And a growing number of these projects are installing upscale wall beds that turn back into a sofa (or a dining table, or a desk, or a bookshelf, or a wall-storage unit) by day, giving the small-space dweller the equivalent of a secret room. The design leader of cleverly engineered, high-end, top quality transformable furniture is Clei, the family-owned, Brianza, Italy–based company that celebrated its 50th anniversary last year and is available in the U.S. via Resource Furniture…
“The Murphy bed is a key part of the design,” Hill said. “But there are so many that are cheesy and low-quality, and look like crap. We’re trying to create something really compelling and sophisticated, that doesn’t feel like you’re sacrificing anything. These don’t feel gimmicky or cheap but like a great bed, and a great piece of machinery.”…
Clei beds are the closest thing I have ever seen to furniture performance art. Thanks to sophisticated engineering, they can be opened and closed in seconds with almost no effort, a huge part of their appeal…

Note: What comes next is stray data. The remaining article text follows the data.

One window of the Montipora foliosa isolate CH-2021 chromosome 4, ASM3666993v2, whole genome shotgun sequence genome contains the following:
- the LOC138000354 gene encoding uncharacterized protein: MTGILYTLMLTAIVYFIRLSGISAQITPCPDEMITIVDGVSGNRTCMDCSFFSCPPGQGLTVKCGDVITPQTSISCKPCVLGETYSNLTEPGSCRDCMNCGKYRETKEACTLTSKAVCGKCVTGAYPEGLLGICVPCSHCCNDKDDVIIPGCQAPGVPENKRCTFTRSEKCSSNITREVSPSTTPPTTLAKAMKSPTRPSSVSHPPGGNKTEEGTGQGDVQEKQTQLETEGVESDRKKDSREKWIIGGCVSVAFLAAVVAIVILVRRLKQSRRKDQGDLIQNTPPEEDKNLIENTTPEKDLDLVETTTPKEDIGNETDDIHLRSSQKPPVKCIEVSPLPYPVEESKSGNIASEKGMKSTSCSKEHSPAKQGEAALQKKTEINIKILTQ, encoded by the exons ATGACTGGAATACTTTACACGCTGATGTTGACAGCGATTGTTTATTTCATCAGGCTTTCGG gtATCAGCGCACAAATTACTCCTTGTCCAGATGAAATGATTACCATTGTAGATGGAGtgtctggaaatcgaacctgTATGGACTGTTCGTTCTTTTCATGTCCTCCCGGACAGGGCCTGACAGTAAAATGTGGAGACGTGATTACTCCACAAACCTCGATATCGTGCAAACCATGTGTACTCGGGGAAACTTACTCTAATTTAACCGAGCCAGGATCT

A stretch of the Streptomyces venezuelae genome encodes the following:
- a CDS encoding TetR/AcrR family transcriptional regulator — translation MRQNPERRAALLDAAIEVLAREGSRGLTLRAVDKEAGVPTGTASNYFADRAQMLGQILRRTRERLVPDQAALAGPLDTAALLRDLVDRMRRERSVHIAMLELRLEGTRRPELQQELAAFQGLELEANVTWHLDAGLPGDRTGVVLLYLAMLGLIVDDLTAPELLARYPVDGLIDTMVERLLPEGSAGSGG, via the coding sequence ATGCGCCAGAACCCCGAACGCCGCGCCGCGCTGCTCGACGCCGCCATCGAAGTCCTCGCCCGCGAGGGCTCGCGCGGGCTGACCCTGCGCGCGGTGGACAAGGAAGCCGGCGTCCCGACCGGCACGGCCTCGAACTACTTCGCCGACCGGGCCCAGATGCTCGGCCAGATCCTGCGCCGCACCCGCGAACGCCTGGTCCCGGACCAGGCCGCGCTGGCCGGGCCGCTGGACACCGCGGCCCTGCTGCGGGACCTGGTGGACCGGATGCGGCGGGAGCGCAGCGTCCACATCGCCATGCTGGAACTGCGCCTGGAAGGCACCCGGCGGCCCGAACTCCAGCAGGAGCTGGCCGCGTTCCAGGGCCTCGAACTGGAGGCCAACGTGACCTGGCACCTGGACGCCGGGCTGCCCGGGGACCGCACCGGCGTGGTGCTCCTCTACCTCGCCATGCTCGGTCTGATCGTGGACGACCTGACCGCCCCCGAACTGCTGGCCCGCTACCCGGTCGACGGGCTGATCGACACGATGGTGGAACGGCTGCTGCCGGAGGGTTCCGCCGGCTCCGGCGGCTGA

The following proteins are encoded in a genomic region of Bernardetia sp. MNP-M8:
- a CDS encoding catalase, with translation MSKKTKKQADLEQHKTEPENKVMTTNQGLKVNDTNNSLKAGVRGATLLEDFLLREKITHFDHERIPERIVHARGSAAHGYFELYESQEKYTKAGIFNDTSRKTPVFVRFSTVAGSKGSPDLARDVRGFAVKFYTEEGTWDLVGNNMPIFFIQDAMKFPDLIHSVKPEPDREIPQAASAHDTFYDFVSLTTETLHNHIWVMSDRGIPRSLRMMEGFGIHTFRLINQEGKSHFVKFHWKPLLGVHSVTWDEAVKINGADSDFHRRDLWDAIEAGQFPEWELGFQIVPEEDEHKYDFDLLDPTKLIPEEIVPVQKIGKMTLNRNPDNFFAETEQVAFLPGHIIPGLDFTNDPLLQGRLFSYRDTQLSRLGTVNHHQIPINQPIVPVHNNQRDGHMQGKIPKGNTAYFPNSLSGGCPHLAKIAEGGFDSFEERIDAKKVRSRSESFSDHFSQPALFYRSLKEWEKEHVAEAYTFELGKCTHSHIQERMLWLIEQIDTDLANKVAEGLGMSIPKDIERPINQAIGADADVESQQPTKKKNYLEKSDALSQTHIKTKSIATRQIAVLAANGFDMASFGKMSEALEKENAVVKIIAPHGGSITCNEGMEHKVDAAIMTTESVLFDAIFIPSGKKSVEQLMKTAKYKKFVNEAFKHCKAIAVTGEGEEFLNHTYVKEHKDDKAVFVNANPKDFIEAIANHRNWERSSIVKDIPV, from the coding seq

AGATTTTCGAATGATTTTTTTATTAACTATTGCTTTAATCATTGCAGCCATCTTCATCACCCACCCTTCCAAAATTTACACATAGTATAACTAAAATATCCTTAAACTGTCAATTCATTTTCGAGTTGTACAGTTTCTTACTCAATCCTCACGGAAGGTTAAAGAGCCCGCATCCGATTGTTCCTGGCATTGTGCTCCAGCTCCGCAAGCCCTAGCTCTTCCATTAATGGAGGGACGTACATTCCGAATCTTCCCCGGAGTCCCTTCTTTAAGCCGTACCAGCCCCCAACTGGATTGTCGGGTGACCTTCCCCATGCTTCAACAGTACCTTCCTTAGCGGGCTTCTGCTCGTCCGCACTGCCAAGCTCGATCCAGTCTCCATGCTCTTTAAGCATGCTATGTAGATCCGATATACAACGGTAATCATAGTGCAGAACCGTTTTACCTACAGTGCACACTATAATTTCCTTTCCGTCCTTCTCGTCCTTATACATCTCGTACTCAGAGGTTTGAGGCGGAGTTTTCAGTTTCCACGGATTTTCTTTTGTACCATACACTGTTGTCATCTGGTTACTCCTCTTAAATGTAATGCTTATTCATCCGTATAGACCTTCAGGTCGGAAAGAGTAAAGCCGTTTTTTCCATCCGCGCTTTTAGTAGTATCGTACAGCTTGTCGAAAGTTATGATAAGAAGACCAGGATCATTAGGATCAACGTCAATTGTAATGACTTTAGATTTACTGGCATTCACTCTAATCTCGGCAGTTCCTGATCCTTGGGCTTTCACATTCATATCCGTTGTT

The beds are made from quality materials and offer ultra-sleek contemporary Italian design. Much of the hardware is hidden and the units housing beds are only 12 inches deep. One detail they are working on is finding a way to hide the buckled straps that hold the mattress in place while the bed is being opened and stowed.
And the end of the article starts an interesting discussion about whether bedrooms are necessary. Of course, when space is very limited, furniture that is movable or that can serve multiple uses is very helpful. Some of these micro-apartments are very clever about storage, fold-down furniture, and even moving walls.